Jan 06 2023

Brain Uses Hyperbolic Geometry

The mammalian brain is an amazing information processor. Millions of years of evolutionary tinkering has produced network structures that are fast, efficient, and capable of extreme complexity. Neuroscientists are trying to understand that structure as much as possible, which is understandably complicated. But progress is steady.

A recent study illustrates how complex this research can get. The researchers were looking at the geometry of neuron activation in the part of the brain that remembers spatial information – the CA1 region of the hippocampus. This is the part of the brain that has place neurons – those that are activated by being in a specific location. They wanted to know how networks of overlapping place neurons grow as rats explore their environment. What they found was not surprising given prior research, but is extremely interesting.

Psychologically we tend to have a linear bias in how we think of information. This extends to distances as well. It seems that we don’t deal easily (at least not intuitively) with geometric or logarithmic scales. But often information is geometric. When it comes to the brain, information and physical space are related because neural information is stored in the physical connection of neurons to each other. This allows neuroscientists to look at how brain networks “map” physically to their function.

In the present study the neuroscientists looked at the activity in place neurons as rats explored their environment. They found that rats had to spend a minimum amount of time in a location before a place neuron would become “assigned” to that location (become activated by that location). As rats spent more time in a location, gathering more information, the number of place neurons increased. However, this increase was not linear, it was hyperbolic. Hyperbolic refers to negatively curved space, like an hourglass with the starting point at the center.

Another way to visualize this is like a decision tree, with each level in the hierarchy of decision leading to multiple choices. Therefore the number of choices does not increase with each level from 2 to 3 to 4 (linearly), but from 2 to 4 to 8 (geometrically). Similarly, the number of new place neurons recruited into the expanding network is determined by the size of the edge of the expanding space, which increases geometrically.¬†This may be a general, or at least common, phenomenon in the brain as a similar geometry was found when studying how rats encode olfactory information – a geometric expansion of the network mapping to the odor “space”.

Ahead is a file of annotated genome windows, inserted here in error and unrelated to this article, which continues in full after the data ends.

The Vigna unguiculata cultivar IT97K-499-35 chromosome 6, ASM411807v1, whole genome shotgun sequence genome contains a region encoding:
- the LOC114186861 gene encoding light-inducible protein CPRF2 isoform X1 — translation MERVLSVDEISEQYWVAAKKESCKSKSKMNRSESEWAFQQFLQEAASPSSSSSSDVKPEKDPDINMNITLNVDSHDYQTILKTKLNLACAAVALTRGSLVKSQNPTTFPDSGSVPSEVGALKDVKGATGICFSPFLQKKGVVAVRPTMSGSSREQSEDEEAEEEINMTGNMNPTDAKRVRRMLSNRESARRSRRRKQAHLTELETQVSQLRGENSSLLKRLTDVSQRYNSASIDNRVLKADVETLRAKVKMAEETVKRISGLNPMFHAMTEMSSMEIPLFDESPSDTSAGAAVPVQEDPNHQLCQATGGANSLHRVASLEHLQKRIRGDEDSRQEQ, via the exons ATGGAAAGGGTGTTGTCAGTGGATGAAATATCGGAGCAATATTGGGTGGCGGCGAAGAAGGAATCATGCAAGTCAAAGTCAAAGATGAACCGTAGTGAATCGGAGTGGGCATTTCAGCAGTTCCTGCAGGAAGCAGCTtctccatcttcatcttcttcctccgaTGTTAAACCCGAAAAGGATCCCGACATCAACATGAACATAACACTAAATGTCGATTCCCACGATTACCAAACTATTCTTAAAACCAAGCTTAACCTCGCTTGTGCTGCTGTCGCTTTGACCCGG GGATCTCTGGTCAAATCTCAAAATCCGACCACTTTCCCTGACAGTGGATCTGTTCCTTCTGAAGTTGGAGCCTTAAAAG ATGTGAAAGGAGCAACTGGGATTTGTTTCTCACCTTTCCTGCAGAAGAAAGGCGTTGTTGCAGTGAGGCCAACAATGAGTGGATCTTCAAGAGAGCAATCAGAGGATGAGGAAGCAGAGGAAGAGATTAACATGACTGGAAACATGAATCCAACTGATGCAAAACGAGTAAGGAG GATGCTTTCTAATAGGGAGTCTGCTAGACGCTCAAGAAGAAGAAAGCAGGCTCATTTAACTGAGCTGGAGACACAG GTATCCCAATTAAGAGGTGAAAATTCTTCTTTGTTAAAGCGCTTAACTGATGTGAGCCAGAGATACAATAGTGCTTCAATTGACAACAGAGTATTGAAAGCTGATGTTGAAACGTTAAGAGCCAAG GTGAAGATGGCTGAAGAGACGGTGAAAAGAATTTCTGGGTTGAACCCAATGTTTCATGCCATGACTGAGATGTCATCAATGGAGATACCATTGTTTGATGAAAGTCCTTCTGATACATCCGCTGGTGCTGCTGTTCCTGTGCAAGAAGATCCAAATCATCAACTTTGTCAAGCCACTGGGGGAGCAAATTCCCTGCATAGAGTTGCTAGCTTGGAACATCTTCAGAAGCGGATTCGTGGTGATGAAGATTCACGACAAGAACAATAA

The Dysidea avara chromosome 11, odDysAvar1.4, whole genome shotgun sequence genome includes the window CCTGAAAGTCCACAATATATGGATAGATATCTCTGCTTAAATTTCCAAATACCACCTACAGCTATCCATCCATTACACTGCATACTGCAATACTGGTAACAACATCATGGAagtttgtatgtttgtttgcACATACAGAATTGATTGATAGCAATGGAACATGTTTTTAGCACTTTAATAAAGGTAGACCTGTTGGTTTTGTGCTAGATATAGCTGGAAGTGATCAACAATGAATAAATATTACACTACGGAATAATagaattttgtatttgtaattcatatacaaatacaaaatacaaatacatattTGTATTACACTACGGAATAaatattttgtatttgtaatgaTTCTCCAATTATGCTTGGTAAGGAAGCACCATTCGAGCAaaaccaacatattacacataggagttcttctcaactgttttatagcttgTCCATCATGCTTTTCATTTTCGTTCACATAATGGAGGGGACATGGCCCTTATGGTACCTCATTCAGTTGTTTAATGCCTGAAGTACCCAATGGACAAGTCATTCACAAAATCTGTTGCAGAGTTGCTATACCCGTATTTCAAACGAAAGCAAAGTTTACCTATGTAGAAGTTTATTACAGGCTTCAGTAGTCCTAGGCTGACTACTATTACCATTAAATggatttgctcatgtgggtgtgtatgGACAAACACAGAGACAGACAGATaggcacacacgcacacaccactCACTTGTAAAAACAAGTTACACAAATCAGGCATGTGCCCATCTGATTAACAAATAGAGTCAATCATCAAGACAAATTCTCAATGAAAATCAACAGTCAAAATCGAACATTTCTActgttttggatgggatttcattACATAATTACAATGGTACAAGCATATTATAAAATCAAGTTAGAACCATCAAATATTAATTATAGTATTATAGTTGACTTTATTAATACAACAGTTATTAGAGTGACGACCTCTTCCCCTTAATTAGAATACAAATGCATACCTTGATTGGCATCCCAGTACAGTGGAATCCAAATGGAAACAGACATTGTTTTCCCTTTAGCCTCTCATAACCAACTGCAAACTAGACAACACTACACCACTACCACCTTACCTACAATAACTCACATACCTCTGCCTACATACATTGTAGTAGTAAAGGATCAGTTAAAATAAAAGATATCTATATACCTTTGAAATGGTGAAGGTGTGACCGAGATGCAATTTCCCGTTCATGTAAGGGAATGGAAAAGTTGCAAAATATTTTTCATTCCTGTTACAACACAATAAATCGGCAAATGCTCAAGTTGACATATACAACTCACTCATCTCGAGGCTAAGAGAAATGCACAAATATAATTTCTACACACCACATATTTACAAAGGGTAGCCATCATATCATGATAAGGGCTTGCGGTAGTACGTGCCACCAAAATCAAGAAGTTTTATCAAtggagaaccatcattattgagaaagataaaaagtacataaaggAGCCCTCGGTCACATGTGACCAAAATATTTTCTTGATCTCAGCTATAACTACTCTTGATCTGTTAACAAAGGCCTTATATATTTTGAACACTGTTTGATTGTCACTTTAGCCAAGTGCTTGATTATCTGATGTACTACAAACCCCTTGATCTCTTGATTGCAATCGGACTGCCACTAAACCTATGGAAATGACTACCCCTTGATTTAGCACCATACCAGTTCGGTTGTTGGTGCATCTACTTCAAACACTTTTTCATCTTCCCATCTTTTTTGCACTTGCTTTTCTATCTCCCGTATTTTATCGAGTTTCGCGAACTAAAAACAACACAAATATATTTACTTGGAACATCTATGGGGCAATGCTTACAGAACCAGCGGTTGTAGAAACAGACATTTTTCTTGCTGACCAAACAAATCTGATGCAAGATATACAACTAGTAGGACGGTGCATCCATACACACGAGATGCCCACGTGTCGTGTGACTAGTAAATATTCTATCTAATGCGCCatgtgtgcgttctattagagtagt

What this means is that mammalian brains encode information, at least in some functions, in a way that naturally allows for a geometric expansion of information, as networks expand in physical size. And in this case the shape of that expansion is negatively curved and therefore hyperbolic. With respect to location information, the amount of stored information expanded geometrically with more time spent. In fact, even if the rats just moved a bit more slowly through a location, the size of their expanding network relating to that location was measurably larger.

Just in terms of information theory, this does make sense. In any network, the addition of new nodes that connect to multiple other nodes geometrically increases the number of new connections and possible pathways.

It is also interesting to think about how this underlying function of how we encode place information relates to our subjective experience. For myself, I definitely notice a dramatic difference in how well I can remember locations based upon how much time I have spent there. I have also had the experience of a location “clicking into place” – suddenly, I know exactly where I am while just a moment ago I was lost. Usually this happens when traveling in a moderately familiar place but arriving from a different direction than usual.

Also, my childhood location memories are much more vivid than anything from my adulthood. I can visually walk around the property and through my childhood home in vivid detail – even more easily than the current home I have lived in for the last 20 years. In fact, my childhood home is a more frequent location of remembered dreams than my current home. Psychologists have found this can be true of memories formed between the ages of 5 and 12, perhaps as a result of the fact that our brains are still developing and we are forming our basic identity. Others have speculated that this may be why so many people love the music and other aspects of culture from their youth (and why the movie industry so relentlessly exploits this nostalgia).

But perhaps it is also true that the network tree of place cells that encode my childhood home is just vast, more vast than any similar network I can form as an older adult. And that size increase relates to a geometric increase in information. My brain may just be storing orders of magnitude more information about my childhood home than any other location.  It certainly feels that way.

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